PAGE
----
Saint Paul: History
River Fort Draws Traders, Settlers
Jonathan Carver, a New Englander, was attempting to find a northwest passage to the Pacific Ocean in the winter of 1766 when he stopped near the future site of Saint Paul, where he discovered a Native American burial ground (now known as Indian Mound Park). When the Louisiana Purchase became part of United States territory in 1803, federally-financed expeditions explored the new territory, which included present-day Saint Paul. In 1805 Lieutenant Zebulon M. Pike camped on an island later named Pike Island and entered into an unofficial agreement with the Sioux tribe for land at the confluence of the Mississippi and Minnesota rivers; also included in the pact was land that became the site of Fort Snelling.
In 1819, Colonel Henry Leavenworth built an army post on the Minnesota River on a spot named Mendota south of present-day Saint Paul; the next year the fortress was moved across the river where Colonel Josiah Snelling constructed Fort Anthony, which was later renamed Fort Snelling. The presence of the fort allowed an Indian agency, fur trading post, missionaries, and white settlers to gain a foothold there. Settlers living on federal land were eventually expelled, and Pierre "Pig's Eye" Parrant, a French Canadian, joined others in building a settlement named after Parrant's colorful nickname near Fort Snelling. In 1841, Father Lucian Galtier named a log chapel in Pig's Eye after his patron saint, Saint Paul, and persuaded others to accept the name for their emerging community, as well.
Saint Paul was platted in 1847; two years later it was named the capital of the Minnesota Territory and incorporated as a town. Saint Paul received its city charter in 1854 and when Minnesota became a state in 1858, the city retained its status as state capital. By the start of the Civil War, 10,000 people lived in Saint Paul.
Rail Transport and New Residents Shape City
Two men had major roles in the development of Saint Paul in the post-Civil War period. The railroad magnate James J. Hill used the city and the Great Northern Railroad to accumulate great individual wealth and to wield immense political power. Hill envisioned his adopted city of Saint Paul as the base for an empire in the northwest, built on his railroad holdings. The other major influence on Saint Paul's development was Catholic Archbishop John Ireland, a native of Ireland who settled in Saint Paul at the age of fourteen and, as an adult, established a religious base for community endeavors. He brought thousands of destitute Irish families to Saint Paul, where they relocated in colonies and started a new life. The Catholic influence in the shaping of Saint Paul can be traced to the pioneering efforts of Archbishop Ireland. Another notable figure who called Saint Paul home is F. Scott Fitzgerald.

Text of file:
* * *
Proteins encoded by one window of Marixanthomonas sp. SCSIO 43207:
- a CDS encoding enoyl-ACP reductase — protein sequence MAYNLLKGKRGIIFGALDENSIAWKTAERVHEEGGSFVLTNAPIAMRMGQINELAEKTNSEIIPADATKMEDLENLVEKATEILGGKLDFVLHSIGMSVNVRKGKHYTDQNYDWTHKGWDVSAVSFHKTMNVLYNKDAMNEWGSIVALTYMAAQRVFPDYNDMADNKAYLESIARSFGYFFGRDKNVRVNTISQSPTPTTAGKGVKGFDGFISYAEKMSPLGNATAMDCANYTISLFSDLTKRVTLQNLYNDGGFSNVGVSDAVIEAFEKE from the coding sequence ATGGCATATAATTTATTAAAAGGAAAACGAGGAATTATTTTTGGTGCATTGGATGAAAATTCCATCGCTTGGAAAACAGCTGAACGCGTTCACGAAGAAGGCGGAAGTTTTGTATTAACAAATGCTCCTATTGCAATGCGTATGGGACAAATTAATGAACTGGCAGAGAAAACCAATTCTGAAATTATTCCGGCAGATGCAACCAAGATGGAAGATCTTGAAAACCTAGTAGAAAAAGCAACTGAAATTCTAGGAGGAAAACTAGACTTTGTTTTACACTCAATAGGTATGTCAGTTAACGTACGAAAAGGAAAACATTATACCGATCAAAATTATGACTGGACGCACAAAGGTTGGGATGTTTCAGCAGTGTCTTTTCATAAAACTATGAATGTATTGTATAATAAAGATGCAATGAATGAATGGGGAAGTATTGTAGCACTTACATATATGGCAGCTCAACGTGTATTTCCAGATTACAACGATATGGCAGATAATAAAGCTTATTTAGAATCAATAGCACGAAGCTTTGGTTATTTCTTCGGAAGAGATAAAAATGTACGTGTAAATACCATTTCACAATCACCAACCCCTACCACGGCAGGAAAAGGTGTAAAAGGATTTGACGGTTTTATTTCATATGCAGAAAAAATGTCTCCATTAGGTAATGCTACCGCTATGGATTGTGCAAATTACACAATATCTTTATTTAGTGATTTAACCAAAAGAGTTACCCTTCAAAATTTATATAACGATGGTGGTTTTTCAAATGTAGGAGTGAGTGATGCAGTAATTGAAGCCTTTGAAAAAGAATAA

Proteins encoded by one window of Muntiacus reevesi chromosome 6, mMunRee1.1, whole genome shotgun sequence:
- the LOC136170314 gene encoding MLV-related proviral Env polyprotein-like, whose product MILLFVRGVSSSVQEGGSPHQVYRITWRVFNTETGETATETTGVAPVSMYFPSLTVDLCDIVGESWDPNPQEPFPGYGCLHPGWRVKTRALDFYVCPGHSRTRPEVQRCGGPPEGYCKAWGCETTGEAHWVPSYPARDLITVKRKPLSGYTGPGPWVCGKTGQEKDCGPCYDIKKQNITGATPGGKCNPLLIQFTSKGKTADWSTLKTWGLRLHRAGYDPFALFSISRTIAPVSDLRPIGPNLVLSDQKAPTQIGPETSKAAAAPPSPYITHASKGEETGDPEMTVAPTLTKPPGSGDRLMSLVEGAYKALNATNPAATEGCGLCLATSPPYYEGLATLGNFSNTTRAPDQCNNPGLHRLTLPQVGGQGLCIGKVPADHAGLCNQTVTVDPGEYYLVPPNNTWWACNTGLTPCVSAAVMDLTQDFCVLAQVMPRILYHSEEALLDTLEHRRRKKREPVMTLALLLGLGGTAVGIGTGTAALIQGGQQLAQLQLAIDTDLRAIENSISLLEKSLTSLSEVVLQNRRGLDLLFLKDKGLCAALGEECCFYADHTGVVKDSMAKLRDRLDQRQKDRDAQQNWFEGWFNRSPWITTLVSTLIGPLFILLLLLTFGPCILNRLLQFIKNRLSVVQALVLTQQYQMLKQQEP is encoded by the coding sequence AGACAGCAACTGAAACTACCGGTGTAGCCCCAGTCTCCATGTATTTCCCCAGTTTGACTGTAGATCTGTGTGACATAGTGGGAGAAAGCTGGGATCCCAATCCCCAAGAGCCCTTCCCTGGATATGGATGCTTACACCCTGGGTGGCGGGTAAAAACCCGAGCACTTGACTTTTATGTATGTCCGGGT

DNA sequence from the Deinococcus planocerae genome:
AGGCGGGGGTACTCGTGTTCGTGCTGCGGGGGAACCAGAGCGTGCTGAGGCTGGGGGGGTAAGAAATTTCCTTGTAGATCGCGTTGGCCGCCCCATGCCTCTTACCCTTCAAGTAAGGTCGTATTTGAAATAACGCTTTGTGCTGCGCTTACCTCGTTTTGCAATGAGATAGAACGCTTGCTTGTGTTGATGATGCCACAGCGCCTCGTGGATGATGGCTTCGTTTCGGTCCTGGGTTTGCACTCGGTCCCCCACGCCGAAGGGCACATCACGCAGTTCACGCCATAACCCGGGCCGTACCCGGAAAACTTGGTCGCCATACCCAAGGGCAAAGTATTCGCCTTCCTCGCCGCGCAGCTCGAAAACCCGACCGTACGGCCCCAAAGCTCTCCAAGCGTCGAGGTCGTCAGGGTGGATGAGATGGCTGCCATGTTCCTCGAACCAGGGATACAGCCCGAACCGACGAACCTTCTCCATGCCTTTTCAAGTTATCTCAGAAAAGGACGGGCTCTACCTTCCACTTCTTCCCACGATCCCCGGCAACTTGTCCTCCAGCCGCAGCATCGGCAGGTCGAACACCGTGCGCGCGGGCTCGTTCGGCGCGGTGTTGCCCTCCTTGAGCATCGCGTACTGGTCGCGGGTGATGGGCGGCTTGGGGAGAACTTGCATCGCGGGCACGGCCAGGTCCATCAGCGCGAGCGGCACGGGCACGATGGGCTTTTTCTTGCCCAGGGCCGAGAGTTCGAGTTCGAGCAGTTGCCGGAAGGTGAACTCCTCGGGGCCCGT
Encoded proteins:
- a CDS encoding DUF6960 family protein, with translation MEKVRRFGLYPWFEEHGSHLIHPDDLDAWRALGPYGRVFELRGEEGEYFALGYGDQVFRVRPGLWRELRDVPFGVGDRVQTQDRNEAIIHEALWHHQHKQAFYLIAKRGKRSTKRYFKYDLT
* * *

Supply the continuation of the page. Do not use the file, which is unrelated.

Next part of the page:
In the nineteenth century a number of distinct population groups contributed to the character of Saint Paul. One was from the New England states and New York; these transplanted Easterners brought their educational values and business experiences to the prairie community. Another consisted of immigrants from Germany and Ireland who flocked to the United States by the tens of thousands. Among the professional groups were German physicians and Irish politicians and lawyers. German musical traditions and beer-making practices found a new home in Saint Paul. Scandinavians also immigrated to the city, but in fewer numbers than those who settled in neighboring Minneapolis.
In the twentieth century, Saint Paul erected fine buildings like the state capitol and developed many cultural institutions, including theaters; a notable peace monument in the concourse of the city hall; the state historical society building, containing a museum and library; and the Saint Paul Arts and Science Center. Saint Paul is also home to many educational institutions. Although its Twin City, Minneapolis, surpassed Saint Paul shortly before the turn of the twentieth century as the larger, wealthier, industrially more powerful of the two cities, Saint Paulites believe their city possesses more character and charm. Contributing to that charm are a good symphony orchestra and the stately mansions of former railroad and timber barons along Summit Avenue.
Historical Information: Minnesota History Center, 345 Kellogg Blvd W., Saint Paul, MN 55102; telephone (651)296-6126
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